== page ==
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Bone spur

What is a bone spur?

A bone spur (osteophyte) is a bony growth formed on normal bone. Most people think of something sharp when they think of a "spur," but a bone spur is just extra bone. It's usually smooth, but it can cause wear and tear or pain if it presses or rubs on other bones or soft tissues such as ligaments, tendons, or nerves in the body. Common places for bone spurs include the spine, shoulders, hands, hips, knees, and feet.

  • Symptoms

    What are the symptoms of a bone spur?

    Many people have bone spurs without ever knowing it, because most bone spurs cause no symptoms. But if the bone spurs are pressing on other bones or tissues or are causing a muscle or tendon to rub, they can break that tissue down over time, causing swelling, pain, and tearing. Bone spurs in the foot can also cause corns and calluses when tissue builds up to provide added padding over the bone spur.

    Bones of the Foot

    Pictures of the bones of the foot (top view and side view)

    You have many bones and joints in your foot to allow the foot to adjust to your movements and to the ground. This allows you to balance, stand, walk, and run.

  • Diagnosis

    How is a bone spur diagnosed?

    A bone spur is usually visible on an X-ray. But since most bone spurs do not cause problems, it would be unusual to take an X-ray just to see whether you have a bone spur. If you had an X-ray to evaluate one of the problems associated with bone spurs, such as arthritis, bone spurs would be visible on that X-ray.

  • Treatment

    How is a bone spur treated?

    Bone spurs do not require treatment unless they are causing pain or damaging other tissues. When needed, treatment may be directed at the causes, the symptoms, or the bone spurs themselves.

    Treatment directed at the cause of bone spurs may include weight loss to take some pressure off the joints (especially when osteoarthritis or plantar fasciitis is the cause) and stretching the affected area, such as the heel cord and bottom of the foot. Seeing a physical therapist for ultrasound or deep tissue massage may be helpful for plantar fasciitis or shoulder pain.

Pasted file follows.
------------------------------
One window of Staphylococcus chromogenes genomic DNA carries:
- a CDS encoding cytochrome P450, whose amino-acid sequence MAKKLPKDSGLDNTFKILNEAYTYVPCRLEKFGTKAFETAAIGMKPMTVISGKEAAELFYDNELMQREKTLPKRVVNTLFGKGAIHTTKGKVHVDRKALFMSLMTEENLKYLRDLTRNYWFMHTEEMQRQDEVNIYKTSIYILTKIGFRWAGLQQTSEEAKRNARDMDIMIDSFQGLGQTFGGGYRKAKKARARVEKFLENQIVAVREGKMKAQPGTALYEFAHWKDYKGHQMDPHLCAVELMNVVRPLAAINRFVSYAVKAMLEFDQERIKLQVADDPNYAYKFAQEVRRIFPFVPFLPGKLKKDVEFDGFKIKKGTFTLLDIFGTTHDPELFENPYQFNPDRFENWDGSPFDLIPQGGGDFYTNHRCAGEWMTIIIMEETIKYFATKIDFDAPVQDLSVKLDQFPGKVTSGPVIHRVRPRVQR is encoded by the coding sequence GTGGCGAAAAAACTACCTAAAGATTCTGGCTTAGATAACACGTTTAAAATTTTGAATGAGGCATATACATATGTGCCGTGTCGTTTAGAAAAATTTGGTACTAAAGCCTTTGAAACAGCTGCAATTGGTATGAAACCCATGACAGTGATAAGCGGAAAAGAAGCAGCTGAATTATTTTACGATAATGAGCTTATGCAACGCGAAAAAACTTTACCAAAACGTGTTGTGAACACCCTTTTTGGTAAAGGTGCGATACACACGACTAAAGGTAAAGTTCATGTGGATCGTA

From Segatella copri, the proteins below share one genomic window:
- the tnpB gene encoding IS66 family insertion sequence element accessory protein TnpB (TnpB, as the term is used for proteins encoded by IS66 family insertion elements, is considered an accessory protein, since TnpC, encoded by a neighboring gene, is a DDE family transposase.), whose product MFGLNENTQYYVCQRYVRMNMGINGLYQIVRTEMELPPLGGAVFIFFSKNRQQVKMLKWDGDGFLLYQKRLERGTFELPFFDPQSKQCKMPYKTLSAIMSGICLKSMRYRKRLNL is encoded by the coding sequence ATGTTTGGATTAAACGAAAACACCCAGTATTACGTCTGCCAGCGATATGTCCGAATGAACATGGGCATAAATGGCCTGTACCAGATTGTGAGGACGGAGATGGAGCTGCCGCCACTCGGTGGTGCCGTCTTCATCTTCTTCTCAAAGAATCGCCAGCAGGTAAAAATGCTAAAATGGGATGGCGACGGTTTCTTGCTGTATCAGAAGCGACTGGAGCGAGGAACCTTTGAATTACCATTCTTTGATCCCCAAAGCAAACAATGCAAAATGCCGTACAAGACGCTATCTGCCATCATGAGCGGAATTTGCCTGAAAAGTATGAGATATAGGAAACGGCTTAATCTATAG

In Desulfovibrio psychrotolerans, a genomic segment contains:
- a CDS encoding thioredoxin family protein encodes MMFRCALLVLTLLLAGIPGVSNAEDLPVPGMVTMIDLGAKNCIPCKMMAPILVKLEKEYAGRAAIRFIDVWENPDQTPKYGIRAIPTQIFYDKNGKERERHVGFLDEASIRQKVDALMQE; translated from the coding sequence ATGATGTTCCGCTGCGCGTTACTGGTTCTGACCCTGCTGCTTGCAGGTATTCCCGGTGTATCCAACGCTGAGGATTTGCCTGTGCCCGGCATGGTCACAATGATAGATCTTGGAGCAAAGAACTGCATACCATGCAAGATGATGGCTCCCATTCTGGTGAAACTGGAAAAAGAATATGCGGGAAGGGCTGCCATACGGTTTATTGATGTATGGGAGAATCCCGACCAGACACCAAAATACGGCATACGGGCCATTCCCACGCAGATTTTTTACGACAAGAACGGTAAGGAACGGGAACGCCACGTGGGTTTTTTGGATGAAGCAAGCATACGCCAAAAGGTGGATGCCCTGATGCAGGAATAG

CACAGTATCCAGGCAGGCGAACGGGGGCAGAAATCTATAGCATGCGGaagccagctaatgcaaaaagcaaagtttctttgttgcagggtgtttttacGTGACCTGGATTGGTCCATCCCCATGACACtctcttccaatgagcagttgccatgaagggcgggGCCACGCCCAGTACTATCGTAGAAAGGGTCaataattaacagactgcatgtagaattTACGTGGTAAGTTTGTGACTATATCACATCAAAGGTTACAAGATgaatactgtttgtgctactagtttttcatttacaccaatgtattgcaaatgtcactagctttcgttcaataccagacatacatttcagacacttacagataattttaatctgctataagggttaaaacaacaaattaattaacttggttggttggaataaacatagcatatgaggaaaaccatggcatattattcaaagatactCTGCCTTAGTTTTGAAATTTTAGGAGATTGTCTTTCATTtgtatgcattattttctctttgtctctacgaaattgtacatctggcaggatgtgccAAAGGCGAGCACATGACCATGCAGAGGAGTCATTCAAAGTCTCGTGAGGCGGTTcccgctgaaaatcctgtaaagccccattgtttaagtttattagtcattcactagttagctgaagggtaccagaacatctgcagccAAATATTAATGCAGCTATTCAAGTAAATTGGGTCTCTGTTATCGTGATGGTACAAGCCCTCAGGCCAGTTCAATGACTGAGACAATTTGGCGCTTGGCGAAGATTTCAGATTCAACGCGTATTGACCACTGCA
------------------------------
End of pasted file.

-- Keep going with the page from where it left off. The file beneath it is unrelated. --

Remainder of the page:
Treatment directed at symptoms could include rest, ice, stretching, and nonsteroidal anti-inflammatory drugs (NSAIDs) such as ibuprofen. Education in how to protect your joints is helpful if you have osteoarthritis. If a bone spur is in your foot, changing footwear or adding padding or a shoe insert such as a heel cup or orthotic may help. If the bone spur is causing corns or calluses, padding the area or wearing different shoes can help. A podiatrist (foot doctor) may be consulted if corns and calluses become a bigger problem. If the bone spur continues to cause symptoms, your doctor may suggest a corticosteroid injection at the painful area to reduce pain and inflammation of the soft tissues next to the bone spur.

    Sometimes the bone spurs themselves are treated. Bone spurs can be surgically removed or treated as part of a surgery to repair or replace a joint when osteoarthritis has caused considerable damage and deformity. Examples might include repair of a bunion or heel spur in the foot or removal of small spurs underneath the point of the shoulder.


    Copyrighted material adapted with permission from Healthwise, Incorporated. This information does not replace the advice of a doctor.